"It was five centimeters by five centimeters in all its glory, and I was told I wasn't going back home that night because the cyst had a slight tear and had to be removed immediately," Mombolwa said. During this laparoscopic surgery, doctors discovered she had endometriosis. The definitive diagnosis of endometriosis requires surgery as none of the endometrial tissue appears on ultrasounds, CT scans, or MRIs.
"That day, I lost my ovary, both fallopian tubes, and essentially an important part of me."
In 2017, she found herself back at the hospital (a more-equipped specialist hospital in Malaysia), having to undergo another surgery. The initial plan was to remove another cyst on her left ovary, but Mombolwa said, during surgery doctors discovered far more damage created by the endometrial tissue, which would require an extensive procedure. "That day, I lost my ovary, both fallopian tubes, and essentially an important part of me," Mombolwa shared. She added, "I've been learning to live my life understanding that this is not my fault."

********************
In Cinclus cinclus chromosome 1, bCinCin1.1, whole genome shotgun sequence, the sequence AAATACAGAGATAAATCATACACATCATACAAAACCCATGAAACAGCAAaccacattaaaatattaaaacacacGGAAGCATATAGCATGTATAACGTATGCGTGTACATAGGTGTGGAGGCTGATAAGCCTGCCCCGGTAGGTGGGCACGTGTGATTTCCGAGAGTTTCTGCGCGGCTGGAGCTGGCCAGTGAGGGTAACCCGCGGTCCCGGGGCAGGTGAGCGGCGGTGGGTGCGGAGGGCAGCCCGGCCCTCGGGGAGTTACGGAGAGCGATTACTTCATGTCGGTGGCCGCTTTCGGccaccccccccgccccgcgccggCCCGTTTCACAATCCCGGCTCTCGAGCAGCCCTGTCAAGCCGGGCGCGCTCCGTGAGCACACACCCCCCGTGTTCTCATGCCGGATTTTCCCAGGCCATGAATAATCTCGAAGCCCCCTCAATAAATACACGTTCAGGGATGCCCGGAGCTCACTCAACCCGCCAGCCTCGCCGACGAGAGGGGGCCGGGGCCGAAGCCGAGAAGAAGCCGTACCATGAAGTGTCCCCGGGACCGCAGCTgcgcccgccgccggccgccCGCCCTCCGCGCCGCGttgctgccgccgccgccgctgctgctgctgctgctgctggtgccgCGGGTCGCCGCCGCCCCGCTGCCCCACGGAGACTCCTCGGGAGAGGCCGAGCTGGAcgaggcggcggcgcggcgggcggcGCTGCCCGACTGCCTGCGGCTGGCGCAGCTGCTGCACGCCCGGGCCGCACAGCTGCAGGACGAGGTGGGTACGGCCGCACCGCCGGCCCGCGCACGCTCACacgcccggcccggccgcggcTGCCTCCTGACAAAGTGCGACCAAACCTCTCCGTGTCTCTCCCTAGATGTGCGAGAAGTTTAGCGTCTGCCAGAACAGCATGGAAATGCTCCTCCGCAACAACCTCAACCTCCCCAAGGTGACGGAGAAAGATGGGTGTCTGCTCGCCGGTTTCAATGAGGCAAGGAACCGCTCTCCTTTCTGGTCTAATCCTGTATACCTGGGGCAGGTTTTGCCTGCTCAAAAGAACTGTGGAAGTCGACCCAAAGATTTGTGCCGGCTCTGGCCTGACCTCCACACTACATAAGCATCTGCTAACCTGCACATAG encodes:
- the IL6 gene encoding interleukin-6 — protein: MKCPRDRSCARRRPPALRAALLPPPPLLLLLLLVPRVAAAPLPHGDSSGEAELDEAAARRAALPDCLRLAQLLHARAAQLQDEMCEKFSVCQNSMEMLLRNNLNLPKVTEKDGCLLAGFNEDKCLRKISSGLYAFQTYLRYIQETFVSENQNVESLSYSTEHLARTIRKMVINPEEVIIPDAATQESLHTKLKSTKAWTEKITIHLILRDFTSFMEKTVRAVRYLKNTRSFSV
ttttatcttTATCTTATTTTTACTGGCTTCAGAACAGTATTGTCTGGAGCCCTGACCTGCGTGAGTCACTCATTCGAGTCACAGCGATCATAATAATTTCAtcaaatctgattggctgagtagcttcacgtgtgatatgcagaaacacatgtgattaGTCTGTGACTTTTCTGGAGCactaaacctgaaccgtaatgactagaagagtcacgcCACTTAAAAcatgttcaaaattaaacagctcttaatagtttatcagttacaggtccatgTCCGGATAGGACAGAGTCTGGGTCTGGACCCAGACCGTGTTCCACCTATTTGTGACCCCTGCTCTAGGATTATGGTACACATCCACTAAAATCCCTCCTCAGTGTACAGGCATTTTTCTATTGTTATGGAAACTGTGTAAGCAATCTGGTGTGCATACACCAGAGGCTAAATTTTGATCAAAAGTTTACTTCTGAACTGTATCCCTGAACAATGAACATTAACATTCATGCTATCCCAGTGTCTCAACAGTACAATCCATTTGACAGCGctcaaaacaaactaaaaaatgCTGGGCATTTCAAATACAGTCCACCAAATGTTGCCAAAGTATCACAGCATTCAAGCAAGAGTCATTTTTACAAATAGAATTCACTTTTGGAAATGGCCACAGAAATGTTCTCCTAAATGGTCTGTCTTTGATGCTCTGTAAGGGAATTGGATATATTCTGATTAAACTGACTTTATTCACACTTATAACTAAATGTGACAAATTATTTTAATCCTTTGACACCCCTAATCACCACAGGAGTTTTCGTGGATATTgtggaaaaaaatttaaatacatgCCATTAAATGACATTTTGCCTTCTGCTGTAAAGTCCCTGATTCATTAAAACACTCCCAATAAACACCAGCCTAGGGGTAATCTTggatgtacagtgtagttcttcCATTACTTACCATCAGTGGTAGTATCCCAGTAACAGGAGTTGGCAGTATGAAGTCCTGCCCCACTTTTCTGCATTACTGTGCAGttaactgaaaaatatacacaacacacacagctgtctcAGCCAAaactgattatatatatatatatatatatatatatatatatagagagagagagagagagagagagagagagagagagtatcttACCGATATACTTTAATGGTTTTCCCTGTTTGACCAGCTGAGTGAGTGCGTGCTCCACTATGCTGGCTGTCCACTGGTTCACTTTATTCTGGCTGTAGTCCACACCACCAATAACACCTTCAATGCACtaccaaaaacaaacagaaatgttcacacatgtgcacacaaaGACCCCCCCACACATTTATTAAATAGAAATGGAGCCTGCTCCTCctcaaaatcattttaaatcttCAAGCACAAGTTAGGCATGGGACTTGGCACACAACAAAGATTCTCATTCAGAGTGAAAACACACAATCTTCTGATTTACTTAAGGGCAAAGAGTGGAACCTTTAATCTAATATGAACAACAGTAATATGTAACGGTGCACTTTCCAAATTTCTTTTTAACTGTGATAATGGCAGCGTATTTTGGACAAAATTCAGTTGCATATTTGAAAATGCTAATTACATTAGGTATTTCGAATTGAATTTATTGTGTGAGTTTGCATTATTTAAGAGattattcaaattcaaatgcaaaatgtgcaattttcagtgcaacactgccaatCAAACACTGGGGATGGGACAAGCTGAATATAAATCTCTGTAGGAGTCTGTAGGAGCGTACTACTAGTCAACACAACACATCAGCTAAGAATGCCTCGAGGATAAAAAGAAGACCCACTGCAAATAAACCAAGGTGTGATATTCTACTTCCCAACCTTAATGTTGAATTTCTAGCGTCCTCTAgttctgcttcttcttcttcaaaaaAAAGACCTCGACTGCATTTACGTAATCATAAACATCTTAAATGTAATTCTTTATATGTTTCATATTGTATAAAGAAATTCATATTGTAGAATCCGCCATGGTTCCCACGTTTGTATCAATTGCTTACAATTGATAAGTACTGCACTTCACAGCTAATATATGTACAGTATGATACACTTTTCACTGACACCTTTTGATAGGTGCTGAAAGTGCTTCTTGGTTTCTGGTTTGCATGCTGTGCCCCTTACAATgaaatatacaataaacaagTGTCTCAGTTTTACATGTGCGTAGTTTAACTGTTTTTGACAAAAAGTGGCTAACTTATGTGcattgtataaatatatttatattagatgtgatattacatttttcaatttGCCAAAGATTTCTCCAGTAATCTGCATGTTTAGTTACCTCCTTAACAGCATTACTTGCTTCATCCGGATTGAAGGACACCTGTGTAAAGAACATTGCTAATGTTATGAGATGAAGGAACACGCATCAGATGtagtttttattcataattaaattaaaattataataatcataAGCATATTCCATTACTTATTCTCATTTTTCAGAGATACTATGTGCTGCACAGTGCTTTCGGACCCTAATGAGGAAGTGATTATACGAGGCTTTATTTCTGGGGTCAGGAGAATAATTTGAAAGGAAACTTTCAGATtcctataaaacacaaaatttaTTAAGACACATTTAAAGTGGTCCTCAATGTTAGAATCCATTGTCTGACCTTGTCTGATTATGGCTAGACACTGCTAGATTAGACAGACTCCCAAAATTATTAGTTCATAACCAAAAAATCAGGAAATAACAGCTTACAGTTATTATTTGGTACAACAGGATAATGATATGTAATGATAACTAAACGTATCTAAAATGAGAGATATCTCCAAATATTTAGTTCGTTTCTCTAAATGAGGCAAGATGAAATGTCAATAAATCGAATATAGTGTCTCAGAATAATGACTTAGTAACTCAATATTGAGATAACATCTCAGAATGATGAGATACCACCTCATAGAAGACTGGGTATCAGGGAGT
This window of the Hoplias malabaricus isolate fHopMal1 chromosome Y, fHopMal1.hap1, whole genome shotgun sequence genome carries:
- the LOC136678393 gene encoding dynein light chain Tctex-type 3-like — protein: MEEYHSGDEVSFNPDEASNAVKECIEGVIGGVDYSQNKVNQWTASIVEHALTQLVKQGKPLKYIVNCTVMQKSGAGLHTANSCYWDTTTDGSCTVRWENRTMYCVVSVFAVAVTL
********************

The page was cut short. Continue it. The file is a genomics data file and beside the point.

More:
How Did Your Endometriosis Symptoms Change When You Went Vegan?
In 2018, three years after her first diagnosis, Mombolwa tried a plant-based diet. "I met a gynecologist in Michigan, and she had personal experience with endometriosis and eating this way," she said. "It helped her, it helped her patients, and [she] was positive I would be no different."
Mombolwa added: "I noticed improvements almost immediately! The first immediate symptom was no bloating and just generally feeling lighter. However, it took roughly 90 days before I noticed any real changes in my severe symptoms." After three months of being vegan, her period had shortened to just three days and her pain was milder. Plus, because she was eating a mostly raw, whole-food, plant-based diet, she dropped nearly 40 pounds in those first three months. "It was like walking on clouds!" she said.
"Every day since, I've wished I had done it sooner because it has changed my life," she said. She keeps her diet low in white starches like white rice, pasta, and bread, and avoids sugar and alcohol, which she found eases her inflammation and mutes the severity of her endometriosis flare-ups. "I can definitely see a huge difference in the pain. I simply don't take as many heavy-dosed pain killers anymore," she said.
Mombolwa's endometriosis symptoms aren't 100 percent gone. "I still curl up into a ball some months, and once I've figured out indigestion, nausea, and vomiting, I will be happy to report back," she said. But she's found a great amount of relief.
Experts Explain How a Plant-Based Diet May Help Ease Endometriosis Symptoms